3. A nested declarative region (e.g. package declaration or package body) is encountered. The SIS active indication is reset at the start of such a nested region. Again, similar to the previous case, the parser misses some nested cases, but it does not seem worth the effort to stack and unstack the SIS information.

  4. A valid pragma 'interface' or 'import' supplies the missing body. In this case the parser resets the entry.

  5. The parser encounters the end of the declarative region without encountering a 'begin' first. In this situation the parser simply resets the entry: there is a missing body, but it seems more reasonable to let the later semantic checking discover this.


3.2.4 Example 3: Handling 'is' Used in Place of Semicolon

This is a somewhat trickier situation, and although the GNAT parser can not catch it in all cases, it does its best to detect common situations resulting from a ``cut and paste'' operation which forgets to change the 'is' to semicolon. Let us consider the following example:

\begin{figure}\begin{lstlisting}{}
package body X is
procedure A;
procedure B ...
...edure D is
begin
...
end;
begin
...
end; -- <2>
\end{lstlisting}\end{figure}

The trouble is that the section of text from line <1> to line <2> syntactically constitutes a valid procedure body, and the danger is that the parser finds out far too late that something is wrong (indeed most compilers will behave uncomfortably on the above example).

To control this situation the GNAT parser avoids swallowing the last 'end' if it can be sure that some error will result from doing so. In particular, the parser will not accept the 'end' it if it is immediately followed by end of file, 'with' or 'separate' (all tokens that signal the start of a compilation unit, and which therefore allow us to reserve the 'end' for the outer level). For more details on this aspect of the handling, see package Endh. Similarly, if the enclosing package has no 'begin', then the result is a missing 'begin' message, which refers back to the subprogram header. Such an error message is not too bad (it's already a big improvement over what many parsers do), but it's not ideal, because the declarations following the 'is' have been associated with the wrong scope.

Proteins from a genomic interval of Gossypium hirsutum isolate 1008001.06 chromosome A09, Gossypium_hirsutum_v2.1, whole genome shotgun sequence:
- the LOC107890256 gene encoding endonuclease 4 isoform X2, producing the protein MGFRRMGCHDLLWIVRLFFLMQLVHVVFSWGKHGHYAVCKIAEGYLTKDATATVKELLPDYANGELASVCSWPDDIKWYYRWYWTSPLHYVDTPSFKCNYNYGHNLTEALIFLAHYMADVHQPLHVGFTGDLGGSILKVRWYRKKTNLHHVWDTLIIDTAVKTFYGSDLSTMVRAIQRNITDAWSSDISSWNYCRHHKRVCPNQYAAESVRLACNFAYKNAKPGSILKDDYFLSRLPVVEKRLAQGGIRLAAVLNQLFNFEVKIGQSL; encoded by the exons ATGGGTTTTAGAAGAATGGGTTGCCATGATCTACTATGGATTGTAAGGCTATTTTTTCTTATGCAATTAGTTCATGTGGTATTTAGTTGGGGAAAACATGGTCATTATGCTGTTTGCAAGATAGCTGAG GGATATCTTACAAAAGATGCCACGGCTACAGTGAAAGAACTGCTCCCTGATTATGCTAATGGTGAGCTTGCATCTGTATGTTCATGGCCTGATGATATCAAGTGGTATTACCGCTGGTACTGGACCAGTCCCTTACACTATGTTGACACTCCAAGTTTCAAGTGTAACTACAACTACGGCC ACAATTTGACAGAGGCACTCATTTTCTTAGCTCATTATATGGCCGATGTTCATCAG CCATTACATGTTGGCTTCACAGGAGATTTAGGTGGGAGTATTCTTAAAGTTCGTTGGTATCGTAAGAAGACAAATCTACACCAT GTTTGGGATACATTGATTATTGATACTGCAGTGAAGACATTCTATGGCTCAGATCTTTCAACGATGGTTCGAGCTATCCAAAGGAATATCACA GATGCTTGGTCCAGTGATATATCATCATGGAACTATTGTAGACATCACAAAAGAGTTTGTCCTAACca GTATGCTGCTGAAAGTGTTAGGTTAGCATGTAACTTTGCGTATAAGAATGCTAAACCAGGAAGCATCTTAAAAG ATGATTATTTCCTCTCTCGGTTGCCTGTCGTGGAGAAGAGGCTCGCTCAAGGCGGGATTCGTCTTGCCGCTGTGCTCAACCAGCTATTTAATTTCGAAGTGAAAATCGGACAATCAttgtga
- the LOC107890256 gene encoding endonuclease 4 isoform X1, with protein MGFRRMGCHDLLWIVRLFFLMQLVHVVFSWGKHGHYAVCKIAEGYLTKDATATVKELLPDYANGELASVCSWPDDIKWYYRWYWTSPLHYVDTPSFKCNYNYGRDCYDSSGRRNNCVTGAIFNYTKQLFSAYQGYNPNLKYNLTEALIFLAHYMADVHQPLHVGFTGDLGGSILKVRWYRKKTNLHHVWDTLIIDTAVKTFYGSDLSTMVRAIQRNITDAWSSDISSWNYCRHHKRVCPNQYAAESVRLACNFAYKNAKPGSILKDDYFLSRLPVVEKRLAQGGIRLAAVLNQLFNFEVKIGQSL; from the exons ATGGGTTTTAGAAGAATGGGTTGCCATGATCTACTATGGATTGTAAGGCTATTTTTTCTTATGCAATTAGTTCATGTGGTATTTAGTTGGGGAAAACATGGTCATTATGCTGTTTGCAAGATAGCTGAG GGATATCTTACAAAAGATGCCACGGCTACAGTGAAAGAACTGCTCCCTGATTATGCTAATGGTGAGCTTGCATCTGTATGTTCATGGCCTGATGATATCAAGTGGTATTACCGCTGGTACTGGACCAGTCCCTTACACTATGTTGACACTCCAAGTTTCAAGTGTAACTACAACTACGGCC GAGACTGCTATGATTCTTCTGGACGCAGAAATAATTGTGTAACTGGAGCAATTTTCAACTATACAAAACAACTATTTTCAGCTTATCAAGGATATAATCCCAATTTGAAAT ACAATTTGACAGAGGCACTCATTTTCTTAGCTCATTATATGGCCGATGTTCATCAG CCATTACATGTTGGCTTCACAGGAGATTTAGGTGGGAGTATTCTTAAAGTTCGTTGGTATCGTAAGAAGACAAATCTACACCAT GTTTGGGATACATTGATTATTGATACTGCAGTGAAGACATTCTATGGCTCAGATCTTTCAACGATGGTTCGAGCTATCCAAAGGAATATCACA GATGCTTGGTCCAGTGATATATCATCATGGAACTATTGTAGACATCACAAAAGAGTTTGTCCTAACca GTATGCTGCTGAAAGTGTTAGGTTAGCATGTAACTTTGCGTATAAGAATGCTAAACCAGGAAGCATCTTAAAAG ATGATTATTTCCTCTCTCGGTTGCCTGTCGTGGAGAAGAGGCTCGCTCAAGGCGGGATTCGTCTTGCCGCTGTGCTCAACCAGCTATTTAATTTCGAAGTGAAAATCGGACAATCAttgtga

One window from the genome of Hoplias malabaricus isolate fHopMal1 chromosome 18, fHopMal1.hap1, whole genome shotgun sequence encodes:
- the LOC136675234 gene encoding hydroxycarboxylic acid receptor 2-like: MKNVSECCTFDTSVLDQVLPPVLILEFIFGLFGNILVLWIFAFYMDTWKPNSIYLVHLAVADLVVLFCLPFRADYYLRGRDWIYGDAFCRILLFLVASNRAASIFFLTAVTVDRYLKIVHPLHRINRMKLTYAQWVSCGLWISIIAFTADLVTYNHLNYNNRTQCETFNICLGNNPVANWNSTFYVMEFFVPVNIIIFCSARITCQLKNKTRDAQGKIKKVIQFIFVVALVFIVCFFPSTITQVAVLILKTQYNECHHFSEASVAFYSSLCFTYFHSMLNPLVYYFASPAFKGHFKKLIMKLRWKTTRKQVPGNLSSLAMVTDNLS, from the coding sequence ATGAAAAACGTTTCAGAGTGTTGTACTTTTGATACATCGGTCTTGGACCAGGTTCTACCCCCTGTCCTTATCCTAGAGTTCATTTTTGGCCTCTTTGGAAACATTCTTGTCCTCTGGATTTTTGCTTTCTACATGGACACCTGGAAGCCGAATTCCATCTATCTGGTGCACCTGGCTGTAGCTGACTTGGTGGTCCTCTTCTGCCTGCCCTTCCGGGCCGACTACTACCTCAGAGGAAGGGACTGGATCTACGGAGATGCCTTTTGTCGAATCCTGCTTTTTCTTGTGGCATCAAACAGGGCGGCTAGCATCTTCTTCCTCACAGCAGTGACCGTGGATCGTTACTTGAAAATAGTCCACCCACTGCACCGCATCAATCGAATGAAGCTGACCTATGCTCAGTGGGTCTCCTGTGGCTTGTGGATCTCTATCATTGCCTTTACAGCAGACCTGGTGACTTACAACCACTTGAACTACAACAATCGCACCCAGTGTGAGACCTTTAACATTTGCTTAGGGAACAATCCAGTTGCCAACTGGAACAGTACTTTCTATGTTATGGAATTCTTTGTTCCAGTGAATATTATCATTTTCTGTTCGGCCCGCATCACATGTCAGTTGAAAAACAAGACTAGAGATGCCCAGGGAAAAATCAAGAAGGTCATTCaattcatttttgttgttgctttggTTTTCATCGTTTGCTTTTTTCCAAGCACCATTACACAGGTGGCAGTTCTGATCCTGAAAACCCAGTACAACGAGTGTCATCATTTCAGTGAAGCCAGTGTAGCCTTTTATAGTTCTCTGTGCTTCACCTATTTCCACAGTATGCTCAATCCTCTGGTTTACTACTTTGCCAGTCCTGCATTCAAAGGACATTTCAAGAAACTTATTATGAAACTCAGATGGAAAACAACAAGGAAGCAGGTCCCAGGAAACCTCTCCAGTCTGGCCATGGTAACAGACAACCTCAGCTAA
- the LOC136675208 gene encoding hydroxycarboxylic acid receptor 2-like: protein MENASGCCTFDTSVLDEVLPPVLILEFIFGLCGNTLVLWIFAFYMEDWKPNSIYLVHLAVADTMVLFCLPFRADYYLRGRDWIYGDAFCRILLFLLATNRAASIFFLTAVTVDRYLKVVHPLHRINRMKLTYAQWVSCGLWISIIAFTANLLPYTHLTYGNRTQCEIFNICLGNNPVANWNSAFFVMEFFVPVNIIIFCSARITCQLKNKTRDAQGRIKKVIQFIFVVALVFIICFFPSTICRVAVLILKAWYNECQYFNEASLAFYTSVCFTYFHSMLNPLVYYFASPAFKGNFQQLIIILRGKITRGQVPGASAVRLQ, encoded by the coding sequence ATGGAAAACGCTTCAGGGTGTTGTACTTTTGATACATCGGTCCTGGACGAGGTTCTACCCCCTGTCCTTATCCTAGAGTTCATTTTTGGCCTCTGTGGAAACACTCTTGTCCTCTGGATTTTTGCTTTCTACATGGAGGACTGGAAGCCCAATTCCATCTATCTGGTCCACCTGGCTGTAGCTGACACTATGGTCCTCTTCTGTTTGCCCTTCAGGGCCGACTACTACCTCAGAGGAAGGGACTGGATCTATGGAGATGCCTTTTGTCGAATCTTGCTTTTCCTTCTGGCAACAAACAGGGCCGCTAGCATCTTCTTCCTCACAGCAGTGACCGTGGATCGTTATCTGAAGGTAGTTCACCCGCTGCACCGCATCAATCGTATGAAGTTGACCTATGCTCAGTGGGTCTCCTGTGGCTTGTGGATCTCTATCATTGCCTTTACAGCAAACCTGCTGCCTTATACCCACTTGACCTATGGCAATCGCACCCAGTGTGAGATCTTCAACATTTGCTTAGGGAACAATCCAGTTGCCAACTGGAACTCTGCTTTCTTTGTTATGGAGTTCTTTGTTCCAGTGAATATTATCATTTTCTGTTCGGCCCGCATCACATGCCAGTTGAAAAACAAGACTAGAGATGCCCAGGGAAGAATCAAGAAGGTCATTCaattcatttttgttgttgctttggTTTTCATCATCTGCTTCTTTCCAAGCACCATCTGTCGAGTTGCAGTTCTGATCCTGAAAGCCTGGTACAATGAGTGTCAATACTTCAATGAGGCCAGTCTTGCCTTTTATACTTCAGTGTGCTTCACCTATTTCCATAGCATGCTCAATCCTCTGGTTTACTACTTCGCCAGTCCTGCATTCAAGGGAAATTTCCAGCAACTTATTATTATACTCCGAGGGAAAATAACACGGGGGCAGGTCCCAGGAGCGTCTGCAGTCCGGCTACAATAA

To catch at least some of these cases, the GNAT parser carries out the following additional steps. First, a subprogram body is marked as having a suspicious 'is' if the declaration line is followed by a line which starts with a symbol that can start a declaration in the same column, or to the left of the column in which the 'function' or 'procedure' starts (normal style is to indent any declarations which really belong a subprogram). If such a subprogram encounters a missing 'begin' or missing 'end', then the parser decides that the 'is' should have been a semicolon, and the subprogram body node is marked (by setting the Bad_Is_Detected flag to true). This is not done for library level procedures since they must have a body.

The processing for a declarative part checks to see if the last declaration scanned is marked in this way, and if it is, the tree is modified to reflect the 'is' being interpreted as a semicolon.

3.3 Summary

GNAT implements an heuristic error recovery mechanism on it which simplifies the implementation of the parser: when an error is detected, the scanner generates the corresponding error message, estimates a substitute token and returns it to the parser. In most cases this simple, but powerful, mechanism helps the parser to continue as if the source program had no lexical errors.

In case of simple errors the parser masks the failure and generates the right nodes as if the source program were correct. In case of complex errors, the parser implements a resynchronization mechanism based on exception handlers.


next up previous contents index
Next: II. Second Part: Semantic Up: I. First Part: Introduction Previous: 2. Overview of the   Contents   Index
(C) Javier Miranda and Edmond Schonberg, 2004